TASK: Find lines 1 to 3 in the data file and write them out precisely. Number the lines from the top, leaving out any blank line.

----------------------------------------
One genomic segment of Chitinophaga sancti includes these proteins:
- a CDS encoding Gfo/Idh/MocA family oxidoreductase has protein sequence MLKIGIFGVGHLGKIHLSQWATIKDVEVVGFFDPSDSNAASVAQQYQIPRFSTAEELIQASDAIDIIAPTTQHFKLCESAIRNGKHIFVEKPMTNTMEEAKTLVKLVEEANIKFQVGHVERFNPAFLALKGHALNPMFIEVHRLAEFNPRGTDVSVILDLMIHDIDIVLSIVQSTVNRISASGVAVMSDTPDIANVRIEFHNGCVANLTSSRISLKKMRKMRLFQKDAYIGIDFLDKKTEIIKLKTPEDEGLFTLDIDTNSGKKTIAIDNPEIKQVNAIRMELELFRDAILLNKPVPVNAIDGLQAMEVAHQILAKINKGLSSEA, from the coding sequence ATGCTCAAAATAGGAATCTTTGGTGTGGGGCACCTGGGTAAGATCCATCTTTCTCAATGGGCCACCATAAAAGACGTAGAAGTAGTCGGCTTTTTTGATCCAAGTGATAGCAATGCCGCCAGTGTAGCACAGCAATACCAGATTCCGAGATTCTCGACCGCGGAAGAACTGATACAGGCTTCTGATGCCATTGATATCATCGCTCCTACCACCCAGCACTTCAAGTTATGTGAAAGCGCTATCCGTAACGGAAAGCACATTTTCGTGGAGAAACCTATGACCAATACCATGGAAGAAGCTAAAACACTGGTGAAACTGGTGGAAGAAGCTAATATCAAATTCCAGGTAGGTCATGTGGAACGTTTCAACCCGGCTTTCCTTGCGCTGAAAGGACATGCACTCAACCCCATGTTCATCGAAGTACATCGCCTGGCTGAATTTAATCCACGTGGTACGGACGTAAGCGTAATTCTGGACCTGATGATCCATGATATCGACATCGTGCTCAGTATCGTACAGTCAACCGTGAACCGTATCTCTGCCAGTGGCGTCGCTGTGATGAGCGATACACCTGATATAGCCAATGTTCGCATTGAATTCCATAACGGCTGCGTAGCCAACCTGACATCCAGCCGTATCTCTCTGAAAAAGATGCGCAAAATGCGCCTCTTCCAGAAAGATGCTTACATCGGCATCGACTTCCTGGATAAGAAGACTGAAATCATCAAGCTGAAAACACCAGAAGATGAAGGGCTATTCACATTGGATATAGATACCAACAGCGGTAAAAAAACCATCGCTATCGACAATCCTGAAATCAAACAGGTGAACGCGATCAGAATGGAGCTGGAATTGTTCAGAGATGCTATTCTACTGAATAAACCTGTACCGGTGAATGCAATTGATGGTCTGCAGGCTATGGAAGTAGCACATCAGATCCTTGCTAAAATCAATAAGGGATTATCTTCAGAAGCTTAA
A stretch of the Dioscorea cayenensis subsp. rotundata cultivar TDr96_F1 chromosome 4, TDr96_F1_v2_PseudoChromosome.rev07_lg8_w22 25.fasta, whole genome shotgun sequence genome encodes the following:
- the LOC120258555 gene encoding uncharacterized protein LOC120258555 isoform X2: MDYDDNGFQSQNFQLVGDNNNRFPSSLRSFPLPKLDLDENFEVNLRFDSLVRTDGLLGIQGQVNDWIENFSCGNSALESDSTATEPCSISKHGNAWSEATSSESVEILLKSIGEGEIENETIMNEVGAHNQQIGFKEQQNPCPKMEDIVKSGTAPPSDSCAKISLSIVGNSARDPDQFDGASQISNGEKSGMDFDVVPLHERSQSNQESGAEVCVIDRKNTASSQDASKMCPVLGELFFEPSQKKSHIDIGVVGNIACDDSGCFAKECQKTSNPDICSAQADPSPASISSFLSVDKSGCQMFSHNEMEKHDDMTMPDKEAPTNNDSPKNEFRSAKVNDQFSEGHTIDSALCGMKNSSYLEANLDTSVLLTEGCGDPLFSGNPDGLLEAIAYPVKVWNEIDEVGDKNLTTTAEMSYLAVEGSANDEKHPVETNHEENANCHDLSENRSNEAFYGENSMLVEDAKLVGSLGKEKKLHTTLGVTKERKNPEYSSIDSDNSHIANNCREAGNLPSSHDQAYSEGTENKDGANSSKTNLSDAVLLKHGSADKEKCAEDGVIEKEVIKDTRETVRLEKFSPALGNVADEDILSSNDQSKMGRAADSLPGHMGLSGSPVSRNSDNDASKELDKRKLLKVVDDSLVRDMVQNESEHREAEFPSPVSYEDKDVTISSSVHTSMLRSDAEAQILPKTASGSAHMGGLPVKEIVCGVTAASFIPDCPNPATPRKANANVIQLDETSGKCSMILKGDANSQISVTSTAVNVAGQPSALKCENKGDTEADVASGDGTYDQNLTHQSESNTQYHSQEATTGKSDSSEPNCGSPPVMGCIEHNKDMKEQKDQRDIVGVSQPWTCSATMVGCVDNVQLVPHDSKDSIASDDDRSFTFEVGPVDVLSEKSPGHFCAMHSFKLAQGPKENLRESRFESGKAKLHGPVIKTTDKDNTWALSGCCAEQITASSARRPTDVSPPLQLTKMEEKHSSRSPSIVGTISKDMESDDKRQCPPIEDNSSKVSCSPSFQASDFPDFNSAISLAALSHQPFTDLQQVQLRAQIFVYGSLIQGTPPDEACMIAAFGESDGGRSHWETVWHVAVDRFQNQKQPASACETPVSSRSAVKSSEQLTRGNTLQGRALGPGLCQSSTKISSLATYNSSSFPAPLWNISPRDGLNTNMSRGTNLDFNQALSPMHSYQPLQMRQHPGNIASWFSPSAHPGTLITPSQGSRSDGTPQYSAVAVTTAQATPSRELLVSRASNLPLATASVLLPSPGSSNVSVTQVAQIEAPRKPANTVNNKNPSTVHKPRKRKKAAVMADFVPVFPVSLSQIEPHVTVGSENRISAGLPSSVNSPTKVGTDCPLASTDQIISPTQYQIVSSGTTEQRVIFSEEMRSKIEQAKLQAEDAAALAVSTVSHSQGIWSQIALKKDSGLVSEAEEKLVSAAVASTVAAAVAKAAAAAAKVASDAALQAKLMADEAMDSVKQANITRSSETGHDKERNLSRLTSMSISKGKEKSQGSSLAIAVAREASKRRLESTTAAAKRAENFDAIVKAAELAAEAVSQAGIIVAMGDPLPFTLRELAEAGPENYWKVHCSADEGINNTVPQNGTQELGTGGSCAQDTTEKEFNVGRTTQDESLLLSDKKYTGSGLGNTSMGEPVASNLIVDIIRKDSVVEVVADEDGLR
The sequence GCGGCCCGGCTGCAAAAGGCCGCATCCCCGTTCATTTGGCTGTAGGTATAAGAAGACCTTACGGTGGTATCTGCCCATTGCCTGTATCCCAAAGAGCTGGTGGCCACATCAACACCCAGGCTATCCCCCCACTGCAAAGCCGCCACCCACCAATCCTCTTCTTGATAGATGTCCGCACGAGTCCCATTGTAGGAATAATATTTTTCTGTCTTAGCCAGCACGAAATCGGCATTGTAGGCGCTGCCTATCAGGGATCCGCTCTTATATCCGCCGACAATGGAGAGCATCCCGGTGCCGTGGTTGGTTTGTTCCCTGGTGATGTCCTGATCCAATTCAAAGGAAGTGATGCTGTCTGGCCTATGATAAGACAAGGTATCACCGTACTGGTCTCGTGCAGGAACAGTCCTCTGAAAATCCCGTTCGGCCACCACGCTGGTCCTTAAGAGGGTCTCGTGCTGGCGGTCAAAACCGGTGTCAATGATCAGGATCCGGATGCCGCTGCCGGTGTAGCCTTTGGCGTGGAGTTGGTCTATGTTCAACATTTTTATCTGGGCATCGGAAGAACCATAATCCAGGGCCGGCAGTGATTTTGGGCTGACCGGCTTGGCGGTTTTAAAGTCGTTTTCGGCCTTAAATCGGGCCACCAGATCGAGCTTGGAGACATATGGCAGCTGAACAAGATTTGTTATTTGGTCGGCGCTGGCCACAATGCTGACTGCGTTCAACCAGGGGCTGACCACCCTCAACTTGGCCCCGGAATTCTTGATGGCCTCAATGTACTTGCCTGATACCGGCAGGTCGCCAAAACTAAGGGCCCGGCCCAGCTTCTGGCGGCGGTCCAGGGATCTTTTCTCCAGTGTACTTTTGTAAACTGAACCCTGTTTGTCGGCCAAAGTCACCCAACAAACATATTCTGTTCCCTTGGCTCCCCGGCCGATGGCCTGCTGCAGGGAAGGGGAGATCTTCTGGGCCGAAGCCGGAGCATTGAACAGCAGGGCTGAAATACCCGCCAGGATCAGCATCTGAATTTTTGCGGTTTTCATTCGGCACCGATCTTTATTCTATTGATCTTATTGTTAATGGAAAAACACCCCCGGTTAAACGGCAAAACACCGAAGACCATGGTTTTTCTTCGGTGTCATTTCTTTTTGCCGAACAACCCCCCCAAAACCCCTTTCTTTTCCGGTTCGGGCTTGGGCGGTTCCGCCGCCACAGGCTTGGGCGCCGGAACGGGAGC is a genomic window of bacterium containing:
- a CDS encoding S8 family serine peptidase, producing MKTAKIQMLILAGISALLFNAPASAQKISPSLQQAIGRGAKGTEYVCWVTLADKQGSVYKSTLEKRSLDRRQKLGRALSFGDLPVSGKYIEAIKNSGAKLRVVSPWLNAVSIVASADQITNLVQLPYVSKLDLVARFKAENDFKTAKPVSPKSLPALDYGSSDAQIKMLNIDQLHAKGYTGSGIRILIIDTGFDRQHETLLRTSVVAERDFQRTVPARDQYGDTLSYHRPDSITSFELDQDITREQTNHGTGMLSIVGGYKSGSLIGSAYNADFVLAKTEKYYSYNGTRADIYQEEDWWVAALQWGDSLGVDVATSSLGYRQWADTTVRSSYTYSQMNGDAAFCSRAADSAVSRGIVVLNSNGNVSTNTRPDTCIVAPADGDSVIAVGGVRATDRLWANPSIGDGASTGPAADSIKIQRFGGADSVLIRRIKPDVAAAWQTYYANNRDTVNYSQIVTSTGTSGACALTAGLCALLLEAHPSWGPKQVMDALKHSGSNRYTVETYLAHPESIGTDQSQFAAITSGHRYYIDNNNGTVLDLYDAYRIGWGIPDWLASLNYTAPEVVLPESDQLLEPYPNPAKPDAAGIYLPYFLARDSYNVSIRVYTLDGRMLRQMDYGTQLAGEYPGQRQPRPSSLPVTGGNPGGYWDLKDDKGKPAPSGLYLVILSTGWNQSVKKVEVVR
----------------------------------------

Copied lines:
One genomic segment of Chitinophaga sancti includes these proteins:
- a CDS encoding Gfo/Idh/MocA family oxidoreductase has protein sequence MLKIGIFGVGHLGKIHLSQWATIKDVEVVGFFDPSDSNAASVAQQYQIPRFSTAEELIQASDAIDIIAPTTQHFKLCESAIRNGKHIFVEKPMTNTMEEAKTLVKLVEEANIKFQVGHVERFNPAFLALKGHALNPMFIEVHRLAEFNPRGTDVSVILDLMIHDIDIVLSIVQSTVNRISASGVAVMSDTPDIANVRIEFHNGCVANLTSSRISLKKMRKMRLFQKDAYIGIDFLDKKTEIIKLKTPEDEGLFTLDIDTNSGKKTIAIDNPEIKQVNAIRMELELFRDAILLNKPVPVNAIDGLQAMEVAHQILAKINKGLSSEA, from the coding sequence ATGCTCAAAATAGGAATCTTTGGTGTGGGGCACCTGGGTAAGATCCATCTTTCTCAATGGGCCACCATAAAAGACGTAGAAGTAGTCGGCTTTTTTGATCCAAGTGATAGCAATGCCGCCAGTGTAGCACAGCAATACCAGATTCCGAGATTCTCGACCGCGGAAGAACTGATACAGGCTTCTGATGCCATTGATATCATCGCTCCTACCACCCAGCACTTCAAGTTATGTGAAAGCGCTATCCGTAACGGAAAGCACATTTTCGTGGAGAAACCTATGACCAATACCATGGAAGAAGCTAAAACACTGGTGAAACTGGTGGAAGAAGCTAATATCAAATTCCAGGTAGGTCATGTGGAACGTTTCAACCCGGCTTTCCTTGCGCTGAAAGGACATGCACTCAACCCCATGTTCATCGAAGTACATCGCCTGGCTGAATTTAATCCACGTGGTACGGACGTAAGCGTAATTCTGGACCTGATGATCCATGATATCGACATCGTGCTCAGTATCGTACAGTCAACCGTGAACCGTATCTCTGCCAGTGGCGTCGCTGTGATGAGCGATACACCTGATATAGCCAATGTTCGCATTGAATTCCATAACGGCTGCGTAGCCAACCTGACATCCAGCCGTATCTCTCTGAAAAAGATGCGCAAAATGCGCCTCTTCCAGAAAGATGCTTACATCGGCATCGACTTCCTGGATAAGAAGACTGAAATCATCAAGCTGAAAACACCAGAAGATGAAGGGCTATTCACATTGGATATAGATACCAACAGCGGTAAAAAAACCATCGCTATCGACAATCCTGAAATCAAACAGGTGAACGCGATCAGAATGGAGCTGGAATTGTTCAGAGATGCTATTCTACTGAATAAACCTGTACCGGTGAATGCAATTGATGGTCTGCAGGCTATGGAAGTAGCACATCAGATCCTTGCTAAAATCAATAAGGGATTATCTTCAGAAGCTTAA
A stretch of the Dioscorea cayenensis subsp. rotundata cultivar TDr96_F1 chromosome 4, TDr96_F1_v2_PseudoChromosome.rev07_lg8_w22 25.fasta, whole genome shotgun sequence genome encodes the following: